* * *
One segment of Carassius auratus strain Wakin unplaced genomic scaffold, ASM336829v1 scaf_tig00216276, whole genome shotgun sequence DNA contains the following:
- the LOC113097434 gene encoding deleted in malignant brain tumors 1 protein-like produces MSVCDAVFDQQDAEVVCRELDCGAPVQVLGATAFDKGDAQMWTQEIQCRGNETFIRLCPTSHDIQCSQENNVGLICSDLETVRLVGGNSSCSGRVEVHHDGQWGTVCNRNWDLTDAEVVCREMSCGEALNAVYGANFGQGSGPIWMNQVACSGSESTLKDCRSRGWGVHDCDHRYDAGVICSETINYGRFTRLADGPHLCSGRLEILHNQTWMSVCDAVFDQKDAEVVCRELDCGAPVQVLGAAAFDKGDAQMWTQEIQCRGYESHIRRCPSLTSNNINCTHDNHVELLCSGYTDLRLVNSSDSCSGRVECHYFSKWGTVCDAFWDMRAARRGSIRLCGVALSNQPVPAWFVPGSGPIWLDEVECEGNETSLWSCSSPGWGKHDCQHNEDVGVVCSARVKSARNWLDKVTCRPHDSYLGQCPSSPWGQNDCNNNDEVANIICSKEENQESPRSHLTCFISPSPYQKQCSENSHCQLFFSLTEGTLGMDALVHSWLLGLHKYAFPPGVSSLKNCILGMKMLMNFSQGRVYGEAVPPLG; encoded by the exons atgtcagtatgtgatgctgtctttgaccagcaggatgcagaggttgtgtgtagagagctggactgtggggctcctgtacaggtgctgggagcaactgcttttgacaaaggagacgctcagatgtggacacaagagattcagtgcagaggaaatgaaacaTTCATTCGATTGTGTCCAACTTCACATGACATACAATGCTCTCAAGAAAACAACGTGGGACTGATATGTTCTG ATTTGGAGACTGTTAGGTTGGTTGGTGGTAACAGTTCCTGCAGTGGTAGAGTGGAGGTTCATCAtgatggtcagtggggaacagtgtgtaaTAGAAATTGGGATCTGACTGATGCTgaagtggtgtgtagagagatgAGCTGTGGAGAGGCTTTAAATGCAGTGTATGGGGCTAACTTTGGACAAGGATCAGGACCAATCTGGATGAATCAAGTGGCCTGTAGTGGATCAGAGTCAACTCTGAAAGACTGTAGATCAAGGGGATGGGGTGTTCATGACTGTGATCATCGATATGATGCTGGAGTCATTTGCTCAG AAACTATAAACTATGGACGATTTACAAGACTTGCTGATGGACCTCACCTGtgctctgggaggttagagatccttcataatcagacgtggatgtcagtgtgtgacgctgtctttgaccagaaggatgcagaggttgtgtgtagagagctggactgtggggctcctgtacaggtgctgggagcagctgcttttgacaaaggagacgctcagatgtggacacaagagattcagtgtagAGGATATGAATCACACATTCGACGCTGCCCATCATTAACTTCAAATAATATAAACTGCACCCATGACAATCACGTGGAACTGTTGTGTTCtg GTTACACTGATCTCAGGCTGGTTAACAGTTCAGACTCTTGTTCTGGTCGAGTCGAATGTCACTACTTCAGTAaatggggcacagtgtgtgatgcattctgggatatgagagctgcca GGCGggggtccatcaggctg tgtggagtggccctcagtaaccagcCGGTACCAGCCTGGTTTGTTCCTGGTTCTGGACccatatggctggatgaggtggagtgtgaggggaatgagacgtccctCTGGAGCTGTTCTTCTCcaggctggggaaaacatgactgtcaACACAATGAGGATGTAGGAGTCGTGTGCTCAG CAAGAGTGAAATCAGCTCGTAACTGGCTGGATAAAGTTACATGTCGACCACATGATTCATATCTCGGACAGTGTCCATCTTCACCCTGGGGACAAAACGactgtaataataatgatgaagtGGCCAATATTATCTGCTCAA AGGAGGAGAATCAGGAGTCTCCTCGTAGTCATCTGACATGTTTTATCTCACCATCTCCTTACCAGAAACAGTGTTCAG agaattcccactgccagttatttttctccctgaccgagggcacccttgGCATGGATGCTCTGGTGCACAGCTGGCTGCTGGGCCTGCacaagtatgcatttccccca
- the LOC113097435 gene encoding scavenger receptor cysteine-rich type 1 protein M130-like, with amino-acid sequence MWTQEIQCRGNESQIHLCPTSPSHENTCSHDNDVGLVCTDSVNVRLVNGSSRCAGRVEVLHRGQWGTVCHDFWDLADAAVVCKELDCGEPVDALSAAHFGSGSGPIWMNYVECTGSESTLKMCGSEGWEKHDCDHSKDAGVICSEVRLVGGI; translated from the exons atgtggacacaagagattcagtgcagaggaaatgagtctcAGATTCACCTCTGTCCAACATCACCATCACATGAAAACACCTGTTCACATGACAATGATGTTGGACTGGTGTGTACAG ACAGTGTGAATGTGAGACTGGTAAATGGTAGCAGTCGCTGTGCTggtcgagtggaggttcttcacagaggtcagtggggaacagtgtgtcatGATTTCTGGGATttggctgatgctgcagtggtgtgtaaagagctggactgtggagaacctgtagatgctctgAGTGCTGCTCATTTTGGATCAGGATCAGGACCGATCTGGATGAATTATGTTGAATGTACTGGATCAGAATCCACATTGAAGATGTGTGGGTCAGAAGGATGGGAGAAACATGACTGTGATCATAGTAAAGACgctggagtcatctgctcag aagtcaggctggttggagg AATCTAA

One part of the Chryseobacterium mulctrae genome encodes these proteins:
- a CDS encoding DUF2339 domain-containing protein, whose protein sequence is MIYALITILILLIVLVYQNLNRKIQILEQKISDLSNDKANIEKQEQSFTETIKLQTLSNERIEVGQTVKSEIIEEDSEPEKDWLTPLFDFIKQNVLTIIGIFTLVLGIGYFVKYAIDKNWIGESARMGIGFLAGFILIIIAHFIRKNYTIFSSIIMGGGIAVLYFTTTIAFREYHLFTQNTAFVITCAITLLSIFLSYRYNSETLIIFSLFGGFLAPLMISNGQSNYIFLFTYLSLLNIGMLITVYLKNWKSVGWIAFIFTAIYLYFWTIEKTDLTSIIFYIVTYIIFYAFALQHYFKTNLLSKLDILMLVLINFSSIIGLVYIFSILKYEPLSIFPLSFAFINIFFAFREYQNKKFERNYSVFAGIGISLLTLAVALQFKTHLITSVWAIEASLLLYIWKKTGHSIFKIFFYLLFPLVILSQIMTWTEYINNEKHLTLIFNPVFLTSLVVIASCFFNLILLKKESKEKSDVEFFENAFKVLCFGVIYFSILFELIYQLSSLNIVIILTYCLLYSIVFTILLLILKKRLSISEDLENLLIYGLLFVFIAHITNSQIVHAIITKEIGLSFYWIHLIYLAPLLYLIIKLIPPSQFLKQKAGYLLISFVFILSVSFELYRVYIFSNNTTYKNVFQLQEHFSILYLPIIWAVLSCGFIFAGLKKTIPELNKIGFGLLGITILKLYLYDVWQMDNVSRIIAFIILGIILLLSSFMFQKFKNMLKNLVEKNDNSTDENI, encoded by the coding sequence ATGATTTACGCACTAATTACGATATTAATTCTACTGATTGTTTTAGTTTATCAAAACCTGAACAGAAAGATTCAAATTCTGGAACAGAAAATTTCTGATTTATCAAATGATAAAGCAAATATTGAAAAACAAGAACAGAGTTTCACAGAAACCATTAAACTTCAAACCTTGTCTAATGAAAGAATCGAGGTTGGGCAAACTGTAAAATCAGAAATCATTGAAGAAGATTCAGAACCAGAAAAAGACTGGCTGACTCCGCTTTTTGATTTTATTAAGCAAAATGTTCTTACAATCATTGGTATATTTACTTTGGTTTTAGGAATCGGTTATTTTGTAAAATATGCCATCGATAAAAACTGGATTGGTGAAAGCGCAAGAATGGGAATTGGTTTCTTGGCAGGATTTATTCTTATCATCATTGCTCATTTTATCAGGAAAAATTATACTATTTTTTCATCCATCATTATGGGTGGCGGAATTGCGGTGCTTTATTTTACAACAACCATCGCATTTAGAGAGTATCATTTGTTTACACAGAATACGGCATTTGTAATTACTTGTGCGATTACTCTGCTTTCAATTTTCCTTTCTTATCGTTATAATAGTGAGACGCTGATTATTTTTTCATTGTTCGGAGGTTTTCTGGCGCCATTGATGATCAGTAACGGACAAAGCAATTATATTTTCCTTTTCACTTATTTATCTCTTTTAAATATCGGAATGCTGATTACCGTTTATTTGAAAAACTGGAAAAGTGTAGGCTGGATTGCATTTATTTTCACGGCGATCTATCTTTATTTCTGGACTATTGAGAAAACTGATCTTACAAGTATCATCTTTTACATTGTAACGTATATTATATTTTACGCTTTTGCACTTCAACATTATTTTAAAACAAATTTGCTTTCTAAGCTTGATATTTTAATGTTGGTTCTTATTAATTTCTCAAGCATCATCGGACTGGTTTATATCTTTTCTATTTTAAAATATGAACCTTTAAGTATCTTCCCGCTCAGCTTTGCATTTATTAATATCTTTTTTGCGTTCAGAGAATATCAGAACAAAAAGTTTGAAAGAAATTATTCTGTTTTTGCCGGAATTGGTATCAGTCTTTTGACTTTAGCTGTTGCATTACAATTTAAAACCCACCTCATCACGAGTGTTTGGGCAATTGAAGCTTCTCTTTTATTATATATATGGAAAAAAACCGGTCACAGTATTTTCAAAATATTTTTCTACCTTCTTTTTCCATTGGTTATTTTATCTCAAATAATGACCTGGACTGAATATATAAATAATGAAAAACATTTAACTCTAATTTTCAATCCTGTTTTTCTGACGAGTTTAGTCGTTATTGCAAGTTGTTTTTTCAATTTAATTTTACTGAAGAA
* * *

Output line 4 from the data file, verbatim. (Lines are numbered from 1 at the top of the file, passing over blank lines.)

One part of the Chryseobacterium mulctrae genome encodes these proteins: